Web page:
Dry Food

Dry Food

Dry - Dried Food
Dry Food

DRY FOOD – Dried Food
Food contains proteins, carbohydrates, fats and vitamins and these are vital to life. Food must be fresh when we eat it. If it is bad, it can make us ill. There are two main agents which turn food bad; fungi (such as yeast and various moulds) and bacteria. These are micro-organisms which cannot make their own food. So they live and grow on our food.

Moulds, for example, usually grow on bread. Yeast can spoil fresh food but it also has some very useful properties. For hundreds of years people have used it in the making of bread and wine. In order to grow and multiply, all these micro-organisms need food, water, warmth and, in some cases, air. The methods we use to preserve our food make conditions dry and very cold; unsuitable for the growth and multiplication of micro-organisms.

 The great distances which often separate the producer of food from the consumer in the 20th century make effective food preservation vital. But most preservation processes destroy many important vitamins and proteins. One of the tasks of food technologists today is to find ways of preserving food without losing these important substances.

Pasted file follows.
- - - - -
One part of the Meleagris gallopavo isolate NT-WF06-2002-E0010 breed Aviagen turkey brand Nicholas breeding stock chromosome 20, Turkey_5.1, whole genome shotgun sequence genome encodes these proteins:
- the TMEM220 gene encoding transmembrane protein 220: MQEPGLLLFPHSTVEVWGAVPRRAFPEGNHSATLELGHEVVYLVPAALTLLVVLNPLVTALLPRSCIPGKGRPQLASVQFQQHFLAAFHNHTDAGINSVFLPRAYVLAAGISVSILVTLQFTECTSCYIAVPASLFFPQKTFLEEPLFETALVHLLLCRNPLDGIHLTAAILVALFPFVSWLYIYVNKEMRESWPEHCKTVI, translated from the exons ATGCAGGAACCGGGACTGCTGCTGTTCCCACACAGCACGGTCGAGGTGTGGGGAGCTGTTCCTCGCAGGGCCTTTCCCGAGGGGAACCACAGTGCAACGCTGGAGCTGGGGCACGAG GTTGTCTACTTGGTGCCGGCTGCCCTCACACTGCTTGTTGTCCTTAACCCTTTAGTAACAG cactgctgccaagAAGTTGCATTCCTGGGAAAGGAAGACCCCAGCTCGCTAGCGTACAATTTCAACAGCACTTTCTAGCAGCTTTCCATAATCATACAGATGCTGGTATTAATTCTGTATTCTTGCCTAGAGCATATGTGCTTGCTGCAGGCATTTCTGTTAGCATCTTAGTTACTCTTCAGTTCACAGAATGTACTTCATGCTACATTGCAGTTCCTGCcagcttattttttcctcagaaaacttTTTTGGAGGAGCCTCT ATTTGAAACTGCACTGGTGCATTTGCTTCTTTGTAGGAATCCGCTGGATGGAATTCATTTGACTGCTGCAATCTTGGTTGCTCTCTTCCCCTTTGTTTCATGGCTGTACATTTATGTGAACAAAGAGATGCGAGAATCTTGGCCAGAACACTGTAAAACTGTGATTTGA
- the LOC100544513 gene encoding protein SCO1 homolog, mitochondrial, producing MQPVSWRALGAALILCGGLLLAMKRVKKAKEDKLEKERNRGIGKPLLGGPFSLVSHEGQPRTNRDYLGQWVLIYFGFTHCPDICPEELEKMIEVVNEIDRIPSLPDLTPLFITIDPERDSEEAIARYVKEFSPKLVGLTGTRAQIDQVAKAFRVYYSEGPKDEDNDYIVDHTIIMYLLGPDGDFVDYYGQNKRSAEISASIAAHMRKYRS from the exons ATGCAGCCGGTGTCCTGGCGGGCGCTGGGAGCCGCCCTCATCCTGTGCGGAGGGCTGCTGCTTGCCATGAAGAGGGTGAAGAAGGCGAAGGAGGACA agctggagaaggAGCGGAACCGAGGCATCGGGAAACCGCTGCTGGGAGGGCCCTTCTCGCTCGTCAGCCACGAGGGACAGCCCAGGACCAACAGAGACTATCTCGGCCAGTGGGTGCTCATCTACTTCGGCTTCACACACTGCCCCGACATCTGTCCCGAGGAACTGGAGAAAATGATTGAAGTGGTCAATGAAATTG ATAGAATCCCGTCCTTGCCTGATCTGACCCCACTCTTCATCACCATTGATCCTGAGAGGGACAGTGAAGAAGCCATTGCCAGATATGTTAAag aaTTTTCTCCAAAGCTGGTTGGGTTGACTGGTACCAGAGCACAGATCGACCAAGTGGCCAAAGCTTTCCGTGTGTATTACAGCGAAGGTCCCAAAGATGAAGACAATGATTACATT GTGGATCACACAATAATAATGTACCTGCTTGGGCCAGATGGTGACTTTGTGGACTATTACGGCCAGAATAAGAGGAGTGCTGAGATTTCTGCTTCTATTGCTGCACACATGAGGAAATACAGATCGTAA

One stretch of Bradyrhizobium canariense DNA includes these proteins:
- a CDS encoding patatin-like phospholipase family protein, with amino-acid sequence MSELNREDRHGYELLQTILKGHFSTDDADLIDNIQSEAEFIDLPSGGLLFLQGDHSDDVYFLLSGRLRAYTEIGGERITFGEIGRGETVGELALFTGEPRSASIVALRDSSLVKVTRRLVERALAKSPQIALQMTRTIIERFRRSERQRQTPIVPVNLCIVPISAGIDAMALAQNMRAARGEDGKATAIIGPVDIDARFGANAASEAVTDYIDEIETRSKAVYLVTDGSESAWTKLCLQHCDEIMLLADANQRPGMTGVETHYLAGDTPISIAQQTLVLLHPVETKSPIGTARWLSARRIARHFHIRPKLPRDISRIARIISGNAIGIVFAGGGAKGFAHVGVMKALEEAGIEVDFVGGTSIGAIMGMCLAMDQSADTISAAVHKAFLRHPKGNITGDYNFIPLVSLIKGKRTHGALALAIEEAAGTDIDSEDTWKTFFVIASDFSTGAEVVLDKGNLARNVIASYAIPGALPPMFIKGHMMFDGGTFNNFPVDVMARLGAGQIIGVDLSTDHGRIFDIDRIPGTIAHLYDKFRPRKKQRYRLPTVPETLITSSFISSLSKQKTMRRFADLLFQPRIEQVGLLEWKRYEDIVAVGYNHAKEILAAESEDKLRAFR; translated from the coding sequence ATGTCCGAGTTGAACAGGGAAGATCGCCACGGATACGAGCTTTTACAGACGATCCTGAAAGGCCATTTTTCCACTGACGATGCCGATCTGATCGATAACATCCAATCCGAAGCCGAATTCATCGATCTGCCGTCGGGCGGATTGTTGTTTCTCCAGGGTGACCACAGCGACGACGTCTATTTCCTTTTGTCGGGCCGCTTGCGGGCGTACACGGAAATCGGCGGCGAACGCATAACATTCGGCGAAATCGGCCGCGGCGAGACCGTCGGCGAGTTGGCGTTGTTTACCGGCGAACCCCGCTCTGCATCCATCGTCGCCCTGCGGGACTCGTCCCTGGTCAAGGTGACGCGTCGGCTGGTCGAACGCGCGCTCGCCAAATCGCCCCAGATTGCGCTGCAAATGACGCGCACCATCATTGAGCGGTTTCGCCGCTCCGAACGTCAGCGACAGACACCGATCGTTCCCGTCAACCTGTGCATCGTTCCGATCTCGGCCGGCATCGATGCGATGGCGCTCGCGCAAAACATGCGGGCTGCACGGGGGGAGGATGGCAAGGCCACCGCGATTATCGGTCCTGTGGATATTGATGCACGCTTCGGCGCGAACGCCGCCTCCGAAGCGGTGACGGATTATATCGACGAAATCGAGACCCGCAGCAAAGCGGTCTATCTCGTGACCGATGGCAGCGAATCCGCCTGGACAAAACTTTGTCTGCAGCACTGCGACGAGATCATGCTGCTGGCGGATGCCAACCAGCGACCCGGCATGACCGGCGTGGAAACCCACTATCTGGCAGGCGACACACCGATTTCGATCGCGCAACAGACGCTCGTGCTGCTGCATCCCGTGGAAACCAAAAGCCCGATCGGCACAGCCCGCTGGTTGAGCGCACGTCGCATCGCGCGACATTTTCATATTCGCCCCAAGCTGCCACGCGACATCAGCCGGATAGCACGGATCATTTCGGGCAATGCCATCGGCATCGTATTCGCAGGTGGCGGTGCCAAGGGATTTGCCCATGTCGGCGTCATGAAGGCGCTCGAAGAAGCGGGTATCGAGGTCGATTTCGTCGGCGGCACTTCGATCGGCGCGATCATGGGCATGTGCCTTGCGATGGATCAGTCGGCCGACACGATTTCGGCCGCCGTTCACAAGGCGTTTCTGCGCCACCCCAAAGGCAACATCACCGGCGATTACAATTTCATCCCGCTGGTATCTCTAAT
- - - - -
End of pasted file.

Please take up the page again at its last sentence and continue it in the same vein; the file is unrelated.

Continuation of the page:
In hot countries people dry food simply by the heat of the sun. In this way, it is possible to reduce the moisture level in most fruits to between 5% and 15%. This level is low enough to stop the growth of micro-organisms. Some other kinds of food go through a process called dehydration. In this process, hot and dry air passes over the food and absorbs as much moisture as possible. This method is usually used for drying tea and coffee.

Dry food before and after
Dry Food : before – after


Another way of preserving food is putting it into cans or bottles and heating it up to a temperature of 100°C or 120°C for about ten minutes because high temperatures kill  micro-organisms in food. There are several other ways of preserving food. One of them is freezing the food to a temperature between -30°C and -40°C.

Some people still use two very old methods: salting and smoking. Salt stops the growth of micro-organisms and smoking removes some of the  moisture in the food. Certain acids and chemicals are useful preservers because they stop the action of micro-organisms. For example, we can use vinegar, an acidic liquid, to preserve eggs, onions and some vegetables.

Dried food - pepper
Dried food


One of the newest methods is radiation. It is very effective because it kills not  only the micro-organisms but also their spores (small cells which fungi or other micro-organisms produce in order to reproduce the organism). In this way, it stops their reproduction.




Mark the best choice.
1 .Line 8, ‘it’ refers to . a) fresh food b) yeast c) bread d) mould
2. Lines 19-20, ‘these important substances’ refers to . a) ways of preserving food b) one of the tasks of food technologists c) vitamins and proteins d) most preserving methods
3. Line 28, ‘if refers to . a) food b) tea c) coffee ‘ d) this method



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